Punch was a British weekly magazine of humor and satire published from 1841 to 1992 and from 1996 to 2002. At the pinnacle of its popularity, Punch was seen as the exemplar in its field. It featured a number of famous British artists, particularly cartoonists and writers. It was resurrected in 1996 by Mohammed Al Fayed, who believed it to be a British institution, although it ceased publication again in 2002. Although Punch was always intended to be humorous, its influence on British society was indeed significant. Providing incisive commentary on social and political affairs, the magazine presented the best and worst of British society to itself and to the world. Using the vehicle of humor allowed potentially unpopular ideas to be presented, a valuable aspect of a society in which freedom of speech is valued, and thus was a valuable component of the system of checks and balances that allows human society to maintain and develop in a healthy fashion.
Punch was founded on July 17, 1841, by Henry Mayhew and engraver Ebenezer Landells. "Punch" is thought to be a truncation of Punchinello, from the Neapolitan dialectal polecenella meaning a young turkey cock, the hooked bill of which resembles the hooked nose of Punch's mask in the Commedia del Arte.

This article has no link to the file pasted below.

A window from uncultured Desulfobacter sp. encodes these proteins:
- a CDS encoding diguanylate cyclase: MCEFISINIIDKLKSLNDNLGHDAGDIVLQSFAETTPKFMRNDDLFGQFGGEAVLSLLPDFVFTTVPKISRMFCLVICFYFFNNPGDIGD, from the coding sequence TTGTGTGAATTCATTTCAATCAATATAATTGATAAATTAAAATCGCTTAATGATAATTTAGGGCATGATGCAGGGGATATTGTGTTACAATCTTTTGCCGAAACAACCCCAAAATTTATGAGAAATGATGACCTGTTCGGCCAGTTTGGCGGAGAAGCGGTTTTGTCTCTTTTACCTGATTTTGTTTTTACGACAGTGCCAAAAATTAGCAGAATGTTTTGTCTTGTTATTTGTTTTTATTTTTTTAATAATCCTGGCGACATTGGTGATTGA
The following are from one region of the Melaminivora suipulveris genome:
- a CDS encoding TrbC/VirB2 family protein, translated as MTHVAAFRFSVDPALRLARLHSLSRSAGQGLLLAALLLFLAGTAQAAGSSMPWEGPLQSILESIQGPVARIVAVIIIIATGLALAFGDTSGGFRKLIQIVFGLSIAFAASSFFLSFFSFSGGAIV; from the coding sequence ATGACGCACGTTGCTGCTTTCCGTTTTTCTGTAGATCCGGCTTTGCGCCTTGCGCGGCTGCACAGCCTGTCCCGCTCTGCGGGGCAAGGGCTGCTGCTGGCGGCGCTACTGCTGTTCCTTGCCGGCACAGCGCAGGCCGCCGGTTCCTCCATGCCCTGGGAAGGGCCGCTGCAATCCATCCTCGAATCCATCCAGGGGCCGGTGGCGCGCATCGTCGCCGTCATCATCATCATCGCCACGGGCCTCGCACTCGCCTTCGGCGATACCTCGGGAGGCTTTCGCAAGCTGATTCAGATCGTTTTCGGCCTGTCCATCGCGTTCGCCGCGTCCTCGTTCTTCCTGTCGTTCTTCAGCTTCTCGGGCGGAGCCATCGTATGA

At its founding, Punch was jointly edited by Mayhew and Mark Lemon. Initially it was subtitled The London Charivari, this being a reference to a satirical humor magazine published in France under the title Le Charivari. Reflecting their satiric and humorous intent, the two editors took for their name and masthead the anarchic glove puppet, Mr. Punch. The name also referred to a joke made early on about one of the magazine's first editors, Lemon, that "punch is nothing without lemon." A drawing by Richard Doyle featuring Punch and his dog Toby was used as the magazine's cover from its inception until 1956, when new designs in color were used for each issue. Punch and Toby were traditionally still used somewhere on the cover though.
Punch was responsible for the modern use of the word cartoon to refer to a comic drawing. The Houses of Parliament were being rebuilt after a fire, and artists were encouraged to submit preliminary drawings, or "cartoons," to help select new paintings and murals. A series of drawings in Punch given the title "cartoons" (including John Leech's "Cartoon, No.1: Substance and Shadow") used sarcasm to attack the government's expenditure of money on needless opulence while the poor went hungry. The term "cartoon" stuck as a description of pictorial satire.
Mayhew ceased to be joint editor in 1842 and became "suggester in chief" until he severed his connection in 1845. During its history, Punch featured a number of notable artists and writers in its pages. These include the cartoonists John Tenniel and George du Maurier, and the writers William Makepeace Thackeray, Sylvia Plath, W. Somerset Maugham, Kingsley Amis, A. A. Milne, and P.G. Wodehouse.